The Silent Killer That Ended the Lives of Alex Trebek, Steve Jobs, Patrick Swayze, Aretha Franklin, and Alan Rickman

Cancer is a terrifying diagnosis for anyone. No matter how old you are, or what kind of health you’re in, battling cancer is very scary.

Some forms of cancer are far more aggressive than others, and pancreatic cancer tops the list. It’s known as “the silent killer,” because it’s hard to catch early, with little to no warning signs until it’s far too late. 

Many celebrities have been diagnosed with pancreatic cancer, and sadly have lost the battle. There are a few lucky ones, however, who have beat the odds and gone on to survive far longer than anyone believed they would. 

Pancreatic cancer: the silent killer

RELATED: Alex Trebek Reveals His Worst Days with Pancreatic Cancer. One Was on Air. 

Pancreatic cancer is rare, but extremely aggressive. It’s not usually detected in the early stages, which is why it has become known as “the silent killer.” The pancreas is located right below the stomach, and cancer that begins in the pancreas spreads rapidly to surrounding organs. 

Only about 4 percent of patients with this form of cancer survive beyond five years. In the early stages, patients typically have very few symptoms, or none at all. The symptoms don’t usually appear until the cancer has advanced. Some signs include: 

  • abdominal pain that radiates to the back
  • indigestion
  • loss of appetite
  • floating stool
  • new onset of diabetes not related to weight gain
  • unexplained weight loss

While it’s unclear exactly what causes pancreatic cancer, certain factors may increase the risk of developing the disease. Risk factors include obesity, smoking, and poor eating habits. 

The disease claimed the lives of several celebrities

Aretha Franklin
Aretha Franklin | Kevin Winter / Staff

Pancreatic cancer has claimed the lives of many beloved celebrities. Apple co-founder Steve Jobs had a neuroendocrine tumor that started in his pancreas. He had surgery to remove the tumor, but the cancer had spread to his liver, and he passed away two months after stepping down as Apple’s CEO.

Aretha Franklin had the same type of tumor, and passed away in 2018. 

Alex Trebek, the beloved host of Jeopardy!, announced his diagnosis of stage IV  pancreatic cancer in March 2019. He was very open about his battle with the disease, saying that his main symptom was pain in the stomach that never went away. He passed away in 2020.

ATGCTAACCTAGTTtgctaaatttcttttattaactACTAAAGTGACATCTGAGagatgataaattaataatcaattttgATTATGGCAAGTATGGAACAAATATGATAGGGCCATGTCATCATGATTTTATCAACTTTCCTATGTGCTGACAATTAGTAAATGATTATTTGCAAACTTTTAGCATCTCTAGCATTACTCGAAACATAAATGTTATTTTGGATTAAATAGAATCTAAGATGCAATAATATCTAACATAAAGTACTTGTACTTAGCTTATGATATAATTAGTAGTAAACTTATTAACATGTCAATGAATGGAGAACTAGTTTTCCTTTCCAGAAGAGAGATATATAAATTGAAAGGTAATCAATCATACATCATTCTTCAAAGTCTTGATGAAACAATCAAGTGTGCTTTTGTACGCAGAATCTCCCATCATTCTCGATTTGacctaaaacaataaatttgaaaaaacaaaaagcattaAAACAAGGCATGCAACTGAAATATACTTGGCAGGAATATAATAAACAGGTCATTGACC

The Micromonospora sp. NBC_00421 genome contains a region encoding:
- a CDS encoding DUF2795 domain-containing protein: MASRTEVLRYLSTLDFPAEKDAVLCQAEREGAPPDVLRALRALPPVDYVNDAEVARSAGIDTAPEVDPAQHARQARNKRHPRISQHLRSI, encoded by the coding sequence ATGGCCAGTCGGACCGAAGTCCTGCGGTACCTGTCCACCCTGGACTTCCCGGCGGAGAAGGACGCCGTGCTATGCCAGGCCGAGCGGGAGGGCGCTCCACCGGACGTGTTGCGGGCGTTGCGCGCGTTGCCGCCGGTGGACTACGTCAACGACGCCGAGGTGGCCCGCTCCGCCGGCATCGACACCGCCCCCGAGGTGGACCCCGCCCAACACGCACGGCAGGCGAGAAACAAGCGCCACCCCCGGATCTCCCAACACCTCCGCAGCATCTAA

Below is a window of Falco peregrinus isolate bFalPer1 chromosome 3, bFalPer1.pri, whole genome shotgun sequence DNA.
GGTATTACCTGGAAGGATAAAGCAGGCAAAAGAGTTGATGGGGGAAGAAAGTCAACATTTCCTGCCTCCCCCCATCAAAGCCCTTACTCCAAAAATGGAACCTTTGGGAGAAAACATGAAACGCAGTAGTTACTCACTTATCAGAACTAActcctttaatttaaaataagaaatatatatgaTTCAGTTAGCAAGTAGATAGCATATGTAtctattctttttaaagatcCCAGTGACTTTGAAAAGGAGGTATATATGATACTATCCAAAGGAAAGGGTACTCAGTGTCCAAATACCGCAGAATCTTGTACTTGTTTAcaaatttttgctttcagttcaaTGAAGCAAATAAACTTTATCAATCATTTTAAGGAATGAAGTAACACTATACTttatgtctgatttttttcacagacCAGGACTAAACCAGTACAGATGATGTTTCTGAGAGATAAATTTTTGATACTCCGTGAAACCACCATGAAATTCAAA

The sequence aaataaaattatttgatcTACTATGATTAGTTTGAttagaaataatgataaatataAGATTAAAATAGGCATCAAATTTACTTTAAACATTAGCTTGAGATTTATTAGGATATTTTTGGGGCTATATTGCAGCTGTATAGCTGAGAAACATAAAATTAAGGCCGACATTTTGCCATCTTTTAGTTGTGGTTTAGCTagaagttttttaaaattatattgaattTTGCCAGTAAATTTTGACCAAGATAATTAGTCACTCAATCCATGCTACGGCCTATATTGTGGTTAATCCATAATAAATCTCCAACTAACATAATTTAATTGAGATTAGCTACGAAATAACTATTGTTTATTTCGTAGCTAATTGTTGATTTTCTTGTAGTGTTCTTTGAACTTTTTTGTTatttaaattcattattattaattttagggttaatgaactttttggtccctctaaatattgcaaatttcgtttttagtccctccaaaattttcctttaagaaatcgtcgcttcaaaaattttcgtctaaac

Alan Rickman — best known for his role as Snape in Harry Potter — was experiencing stomach pain for some time. His doctor reassured him that it was just acid reflux, and was told to use antacids.

The following year, the pain returned, and he was referred for imaging tests. His scans showed a stage IV tumor that had spread to his liver. He lived for a little over a year longer, passing away soon after his 56th birthday in 2014.

Patrick Swayze, loved around the world for his moving roles in films like The Outsiders and Dirty Dancing, passed away in 2009. He battled pancreatic cancer for 20 months, and was just 57 when he passed.

Michael Landon was diagnosed in April 1991 and only lived for a few months. Despite the grim prognosis, Landon tried to keep a positive attitude, saying: “I think you have to have a sense of humor about everything. If you’re going to try to beat something, you’re not going to do it standing in the corner.”

Some very lucky people beat the odds

Despite the low survival rate, there are a lucky few who have beat the odds. Actress Charlotte Rae–Mrs. Garrett, from The Facts of Life–was diagnosed with pancreatic cancer in 2010. She had surgery, and lived until 2017, when she was diagnosed with bone cancer at the age of 92. 

Ruther Bader Ginsburg was diagnosed in 2009. She had her pancreas and spleen removed, which was a success, because she lived until 2020. Politician Harry Reid had surgery in 2018 after a routine screening caught pancreatic cancer in the early stages. His surgery was successful, as was the following chemotherapy treatment, and Reid is still doing well now.